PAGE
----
Ess, Ess/Eat, Eat



Jewish World Review Jan. 30, 2001/ 7 Shevat, 5761



Empty-Nesters Shabbes Dinner: Tradition



By Ethel G. Hofman

http://www.jewishworldreview.com -- WHEN children are off on their own -- at college or climbing their own career ladders -- the Shabbes dinner table suddenly seems empty, incomplete. But not for long. For many empty nesters, Shabbes dinners have taken on a new dimension and getting together with others in the same situation has become a joyful routine.

At our house new friendships have been formed at the dinner table while we get to see old friends on a more regular basis. Whether a pot luck dinner, or planned "almost from scratch" at the host home, we continue a warm, meaningful tradition.

No need to pile the shopping cart with high calorie beverages, snacks and desserts, foods teenagers just can't live without. Instead, convenience items such as prepared chicken stock, ready to cook chickens, cleaned, trimmed and shredded fresh vegetables encourage us to eat healthy. Add fresh baked challah from a good bakery and a Shabbes dinner for four or more is quick and easy. In the menu which follows, some items, such as the soup, may be made ahead; others are quick and easy so that the meal may be on the table within an hour. It helps if you set the table the night before. Use any leftovers, such as cooked soup chicken to make a chunky chicken salad for weekend sandwiches or to top a bowl of baby greens.. Matzo balls (knaidlach) may be cooked ahead and reheated in the microwave before dropping into hot soup.

Any leftover baked potatoes may be added to the mixture for Potato Kugel. Use whatever is in the 'frige to stuff Baked Apples. It may be leftover cranberry sauce, nuts and raisins or a spoonful of ginger preserves. Syrian-style Okra with Dried Fruits, from Debra Wasserman's Lowfat Jewish Vegetarian Cookbook is thickened with okra pods which are green, ridged and oblong. Use fresh or frozen.

For Shabbes dinner with friends, return to tradition. It's easy. With a little planning, this meal may be cooked and served in less time than it took our great grandmothers to pluck the feathers and clean the chicken. Shabbes Shalom!

Recipes for starred items only.

MENU

Chicken Soup with Matzo Balls*
Crisp Green Salad with Vinaigrette Dressing

Vermouth braised Cornish Hens with:

Broccoli and Peppers*
Mashed Potato Kugel*
Syrian-style Okra with Dried Fruits*


Stuffed Baked Apples*
Assorted Pareve Cookies

CHICKEN SOUP WITH MATZO BALLS (MEAT)


SERVES 4-6

In a medium pot, heat the oil over medium heat. Add the onion, carrots and parsnip. Saute for 5-10 minutes or until the vegetables are wilted but not browned. Add the chicken broth, chicken legs, bay leaves, peppercorns and lemon juice. Bring to simmer. Cover and cook for 45 minutes. Remove the chicken legs saving for another use. Discard bay leaves and peppercorns. Skim off any fat. Serve soup hot with matzo balls.

FOOLPROOF MATZO BALLS (PAREVE)


MAKES 8-10



In a small bowl, blend the margarine and eggs with a fork. Mixture will be lumpy. Add dill, salt, pepper, nutmeg and enough matzo meal to make a stiff, slightly sticky mixture.

With wet hands, roll mixture into balls about 1 1/4-inches in diameter. Drop into a pan of simmering water. Cook, uncovered, for 10-15 minutes. Test by cutting one ball in half. Inside should be dry.

VERMOUTH BRAISED CORNISH HENS
WITH BROCCOLI AND PEPPERS (MEAT)


SERVES 4



In a plastic cooking bag, combine the flour, salt and pepper. Add the Cornish hens and shake to cover all surfaces with the flour mixture. Heat the oil in a large, heavy skillet over medium high heat. Add the hens . Reduce heat to medium. Cook, turning hens to brown all sides. Sprinkle any leftover flour mixture over. Stir in the turnip, vermouth, chicken broth, ginger root and sage. Cover and simmer for 25 minutes or until hens are almost tender. Add the frozen vegetables and cook 10 minutes longer or until vegetables are tender and hens are cooked (when inserted into thickest part, a fork should slip out easily.). Season to taste with salt and pepper.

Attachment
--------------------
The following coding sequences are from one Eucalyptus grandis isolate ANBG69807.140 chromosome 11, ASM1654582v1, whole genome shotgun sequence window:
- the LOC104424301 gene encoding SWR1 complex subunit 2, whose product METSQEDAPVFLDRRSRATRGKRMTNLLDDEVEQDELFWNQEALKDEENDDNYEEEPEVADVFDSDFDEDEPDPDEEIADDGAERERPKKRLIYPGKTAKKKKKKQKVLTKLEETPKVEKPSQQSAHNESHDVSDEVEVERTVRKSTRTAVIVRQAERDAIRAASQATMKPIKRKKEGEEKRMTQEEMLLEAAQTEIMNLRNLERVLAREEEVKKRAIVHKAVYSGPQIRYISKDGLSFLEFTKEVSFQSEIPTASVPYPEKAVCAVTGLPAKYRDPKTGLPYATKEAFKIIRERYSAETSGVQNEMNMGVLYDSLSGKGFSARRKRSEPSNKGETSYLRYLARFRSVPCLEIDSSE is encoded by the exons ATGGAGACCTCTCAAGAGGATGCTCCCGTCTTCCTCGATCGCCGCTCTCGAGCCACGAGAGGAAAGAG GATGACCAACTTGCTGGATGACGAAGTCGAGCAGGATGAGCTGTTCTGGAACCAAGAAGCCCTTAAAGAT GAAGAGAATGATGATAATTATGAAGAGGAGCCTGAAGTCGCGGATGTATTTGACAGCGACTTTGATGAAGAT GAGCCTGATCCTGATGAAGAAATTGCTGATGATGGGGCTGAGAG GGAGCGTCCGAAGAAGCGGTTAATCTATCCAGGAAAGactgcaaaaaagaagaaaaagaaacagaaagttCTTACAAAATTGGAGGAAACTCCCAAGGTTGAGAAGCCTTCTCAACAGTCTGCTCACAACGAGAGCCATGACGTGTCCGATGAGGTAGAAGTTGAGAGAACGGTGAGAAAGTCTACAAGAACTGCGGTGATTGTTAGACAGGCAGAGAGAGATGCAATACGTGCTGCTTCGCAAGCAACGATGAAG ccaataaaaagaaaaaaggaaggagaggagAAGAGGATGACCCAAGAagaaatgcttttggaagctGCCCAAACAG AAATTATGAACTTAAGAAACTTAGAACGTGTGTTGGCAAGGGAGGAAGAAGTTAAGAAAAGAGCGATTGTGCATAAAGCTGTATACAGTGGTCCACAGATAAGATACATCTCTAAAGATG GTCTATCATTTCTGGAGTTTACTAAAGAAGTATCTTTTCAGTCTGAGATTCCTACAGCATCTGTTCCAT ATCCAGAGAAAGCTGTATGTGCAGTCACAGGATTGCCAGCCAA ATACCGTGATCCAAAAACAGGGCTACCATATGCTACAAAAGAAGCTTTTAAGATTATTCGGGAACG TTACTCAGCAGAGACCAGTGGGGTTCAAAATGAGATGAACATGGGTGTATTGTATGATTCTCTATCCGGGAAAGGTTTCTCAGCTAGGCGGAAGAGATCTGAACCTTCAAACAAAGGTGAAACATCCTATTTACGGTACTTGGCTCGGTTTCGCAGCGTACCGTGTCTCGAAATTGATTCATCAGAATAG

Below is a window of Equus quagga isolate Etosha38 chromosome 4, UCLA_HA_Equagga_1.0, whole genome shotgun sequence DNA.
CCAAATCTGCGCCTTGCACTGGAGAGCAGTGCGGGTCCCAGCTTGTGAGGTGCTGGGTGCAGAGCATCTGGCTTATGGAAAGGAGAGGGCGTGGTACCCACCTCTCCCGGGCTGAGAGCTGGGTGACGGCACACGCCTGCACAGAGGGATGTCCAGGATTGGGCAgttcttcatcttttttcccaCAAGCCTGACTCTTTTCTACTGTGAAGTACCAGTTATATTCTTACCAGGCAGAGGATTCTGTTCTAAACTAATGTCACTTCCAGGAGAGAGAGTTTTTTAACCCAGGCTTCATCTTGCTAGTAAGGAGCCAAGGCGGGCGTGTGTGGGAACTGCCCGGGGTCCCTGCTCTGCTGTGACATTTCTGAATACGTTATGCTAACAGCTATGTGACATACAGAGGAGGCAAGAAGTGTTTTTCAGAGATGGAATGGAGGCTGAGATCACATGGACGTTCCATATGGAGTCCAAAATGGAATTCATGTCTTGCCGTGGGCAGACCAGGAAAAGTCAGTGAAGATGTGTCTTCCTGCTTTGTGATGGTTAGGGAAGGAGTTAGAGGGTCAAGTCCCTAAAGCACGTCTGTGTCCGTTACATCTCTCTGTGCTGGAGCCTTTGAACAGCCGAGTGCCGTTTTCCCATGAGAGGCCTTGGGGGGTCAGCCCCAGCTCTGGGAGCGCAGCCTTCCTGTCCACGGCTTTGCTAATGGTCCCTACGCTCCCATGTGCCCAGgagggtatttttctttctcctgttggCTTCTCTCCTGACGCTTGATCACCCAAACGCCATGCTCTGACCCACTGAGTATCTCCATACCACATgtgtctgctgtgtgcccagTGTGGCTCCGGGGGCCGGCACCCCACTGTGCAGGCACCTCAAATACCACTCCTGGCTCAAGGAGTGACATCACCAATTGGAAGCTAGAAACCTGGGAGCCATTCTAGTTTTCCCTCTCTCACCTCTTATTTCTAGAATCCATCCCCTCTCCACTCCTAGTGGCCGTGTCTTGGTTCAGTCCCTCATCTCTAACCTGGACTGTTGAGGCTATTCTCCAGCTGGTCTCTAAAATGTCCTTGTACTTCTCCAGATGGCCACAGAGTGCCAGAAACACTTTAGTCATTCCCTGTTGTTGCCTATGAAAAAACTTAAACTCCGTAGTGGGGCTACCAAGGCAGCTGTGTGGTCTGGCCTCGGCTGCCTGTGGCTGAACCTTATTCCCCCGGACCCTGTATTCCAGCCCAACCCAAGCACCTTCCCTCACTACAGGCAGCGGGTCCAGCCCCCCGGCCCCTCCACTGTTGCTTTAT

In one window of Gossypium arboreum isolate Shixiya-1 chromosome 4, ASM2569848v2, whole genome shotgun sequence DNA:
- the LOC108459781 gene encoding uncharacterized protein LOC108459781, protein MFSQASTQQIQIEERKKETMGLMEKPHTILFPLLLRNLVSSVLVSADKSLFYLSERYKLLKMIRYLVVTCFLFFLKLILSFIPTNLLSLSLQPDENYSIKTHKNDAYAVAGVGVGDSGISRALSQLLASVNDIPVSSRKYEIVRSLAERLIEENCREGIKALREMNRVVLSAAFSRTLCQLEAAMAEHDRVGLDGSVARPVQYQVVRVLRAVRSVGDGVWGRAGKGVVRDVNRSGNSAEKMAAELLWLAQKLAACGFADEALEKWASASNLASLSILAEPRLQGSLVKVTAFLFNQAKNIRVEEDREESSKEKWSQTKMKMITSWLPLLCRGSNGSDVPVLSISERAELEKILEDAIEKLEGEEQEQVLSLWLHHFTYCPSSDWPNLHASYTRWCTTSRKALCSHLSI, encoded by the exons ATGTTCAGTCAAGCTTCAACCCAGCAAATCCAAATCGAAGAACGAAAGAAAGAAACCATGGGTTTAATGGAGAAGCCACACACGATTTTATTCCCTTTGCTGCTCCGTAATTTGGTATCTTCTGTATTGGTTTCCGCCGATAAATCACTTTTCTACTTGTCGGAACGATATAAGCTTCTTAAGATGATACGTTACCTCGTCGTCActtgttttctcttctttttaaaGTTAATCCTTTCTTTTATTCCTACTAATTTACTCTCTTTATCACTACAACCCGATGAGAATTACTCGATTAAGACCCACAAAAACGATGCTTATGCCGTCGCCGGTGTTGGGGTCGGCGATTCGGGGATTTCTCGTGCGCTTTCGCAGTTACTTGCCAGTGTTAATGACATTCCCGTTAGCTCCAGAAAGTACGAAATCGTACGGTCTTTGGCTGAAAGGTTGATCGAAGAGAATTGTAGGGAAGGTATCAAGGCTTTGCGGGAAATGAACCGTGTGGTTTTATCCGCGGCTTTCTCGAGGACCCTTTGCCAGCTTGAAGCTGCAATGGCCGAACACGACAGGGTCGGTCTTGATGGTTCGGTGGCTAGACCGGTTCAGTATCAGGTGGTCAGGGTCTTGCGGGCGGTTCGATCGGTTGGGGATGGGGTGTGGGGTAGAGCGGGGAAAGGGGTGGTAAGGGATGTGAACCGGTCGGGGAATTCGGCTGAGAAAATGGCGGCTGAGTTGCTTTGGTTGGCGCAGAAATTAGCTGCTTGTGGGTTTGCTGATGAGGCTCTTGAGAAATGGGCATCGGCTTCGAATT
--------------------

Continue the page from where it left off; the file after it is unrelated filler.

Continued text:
MASHED POTATO KUGEL (PAREVE)




SERVES 4-6

Preheat oven to 350F. Spray a 1 1/2 quart casserole with non-stick cooking spray.

Heat oil in a medium saucepan over medium heat. Add the red bell pepper and saute 5 minutes or until softened. Remove from heat. Add the parsley, mashed potatoes, hummus, non-dairy creamer and eggs. Beat thoroughly to mix. Season to taste with salt and pepper. Transfer to prepared casserole. Bake in preheated oven for 30 minutes until firm in center and nicely browned.

SYRIAN-STYLE OKRA WITH DRIED FRUITS (PAREVE)


SERVES 4



Stir fry the okra and onion with oil and water in a large skillet over medium heat for 5 minutes. Add the dried fruits, juices and lemon. Simmer 15 minutes, stirring often. Serve warm.

(FROM LOWFAT-JEWISH VEGETARIAN COOKBOOK BY DEBRA WASSERMAN)

MICROBAKED STUFFED APPLES (PAREVE)


SERVES 4

In a small bowl, mix the dates, currants and cinnamon. Set aside. Peel a strip of skin around each apple about halfway down. Remove core with a sharp knife or apple corer. Stand the apples in a dish which will comfortably fit.

Stuff the cavities with the date mixture and drizzle with honey. Pour orange juice and water around. Cover with plastic wrap. Pierce several times with a fork for steam to escape. Microwave on High for 7 minutes. Check for doneness. If apples are still hard, microwave 2-3 minutes longer.

Let stand 5-10 minutes before carefully removing plastic wrap. Serve warm or at room temperature.



JWR contributor Ethel G. Hofman is the former president of the International Association of Culinary Professionals, whose members include the likes of Julia Child. She is the author, most recently, of Everyday Cooking for the Jewish Home: More Than 350 Delectable Recipes.


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© 2001, Ethel G. Hofman